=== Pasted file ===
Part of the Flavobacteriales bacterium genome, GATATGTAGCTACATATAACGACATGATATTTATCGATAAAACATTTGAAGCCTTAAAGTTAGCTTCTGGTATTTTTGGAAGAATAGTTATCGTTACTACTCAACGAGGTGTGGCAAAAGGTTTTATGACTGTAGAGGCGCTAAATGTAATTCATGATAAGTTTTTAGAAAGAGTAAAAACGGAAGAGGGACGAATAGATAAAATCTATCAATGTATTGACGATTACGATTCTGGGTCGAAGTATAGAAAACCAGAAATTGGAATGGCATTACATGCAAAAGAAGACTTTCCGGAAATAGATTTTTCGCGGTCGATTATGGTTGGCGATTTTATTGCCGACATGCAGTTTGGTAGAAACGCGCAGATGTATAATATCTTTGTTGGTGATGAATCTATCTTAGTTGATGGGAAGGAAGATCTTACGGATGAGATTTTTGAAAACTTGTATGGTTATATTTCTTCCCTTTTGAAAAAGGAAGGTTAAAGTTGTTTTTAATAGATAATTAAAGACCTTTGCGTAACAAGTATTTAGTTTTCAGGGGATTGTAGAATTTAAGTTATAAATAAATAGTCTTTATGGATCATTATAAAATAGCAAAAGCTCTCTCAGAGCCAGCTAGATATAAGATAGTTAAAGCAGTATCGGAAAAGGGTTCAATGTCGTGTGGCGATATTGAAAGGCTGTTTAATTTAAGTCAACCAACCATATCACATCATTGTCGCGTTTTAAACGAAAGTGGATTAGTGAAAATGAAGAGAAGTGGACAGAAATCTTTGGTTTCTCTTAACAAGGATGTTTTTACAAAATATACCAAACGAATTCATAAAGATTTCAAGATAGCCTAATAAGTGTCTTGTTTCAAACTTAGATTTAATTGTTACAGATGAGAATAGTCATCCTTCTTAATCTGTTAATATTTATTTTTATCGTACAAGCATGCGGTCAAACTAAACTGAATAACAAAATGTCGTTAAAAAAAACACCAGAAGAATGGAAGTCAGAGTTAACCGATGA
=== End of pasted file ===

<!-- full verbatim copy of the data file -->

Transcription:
Part of the Flavobacteriales bacterium genome, GATATGTAGCTACATATAACGACATGATATTTATCGATAAAACATTTGAAGCCTTAAAGTTAGCTTCTGGTATTTTTGGAAGAATAGTTATCGTTACTACTCAACGAGGTGTGGCAAAAGGTTTTATGACTGTAGAGGCGCTAAATGTAATTCATGATAAGTTTTTAGAAAGAGTAAAAACGGAAGAGGGACGAATAGATAAAATCTATCAATGTATTGACGATTACGATTCTGGGTCGAAGTATAGAAAACCAGAAATTGGAATGGCATTACATGCAAAAGAAGACTTTCCGGAAATAGATTTTTCGCGGTCGATTATGGTTGGCGATTTTATTGCCGACATGCAGTTTGGTAGAAACGCGCAGATGTATAATATCTTTGTTGGTGATGAATCTATCTTAGTTGATGGGAAGGAAGATCTTACGGATGAGATTTTTGAAAACTTGTATGGTTATATTTCTTCCCTTTTGAAAAAGGAAGGTTAAAGTTGTTTTTAATAGATAATTAAAGACCTTTGCGTAACAAGTATTTAGTTTTCAGGGGATTGTAGAATTTAAGTTATAAATAAATAGTCTTTATGGATCATTATAAAATAGCAAAAGCTCTCTCAGAGCCAGCTAGATATAAGATAGTTAAAGCAGTATCGGAAAAGGGTTCAATGTCGTGTGGCGATATTGAAAGGCTGTTTAATTTAAGTCAACCAACCATATCACATCATTGTCGCGTTTTAAACGAAAGTGGATTAGTGAAAATGAAGAGAAGTGGACAGAAATCTTTGGTTTCTCTTAACAAGGATGTTTTTACAAAATATACCAAACGAATTCATAAAGATTTCAAGATAGCCTAATAAGTGTCTTGTTTCAAACTTAGATTTAATTGTTACAGATGAGAATAGTCATCCTTCTTAATCTGTTAATATTTATTTTTATCGTACAAGCATGCGGTCAAACTAAACTGAATAACAAAATGTCGTTAAAAAAAACACCAGAAGAATGGAAGTCAGAGTTAACCGATGA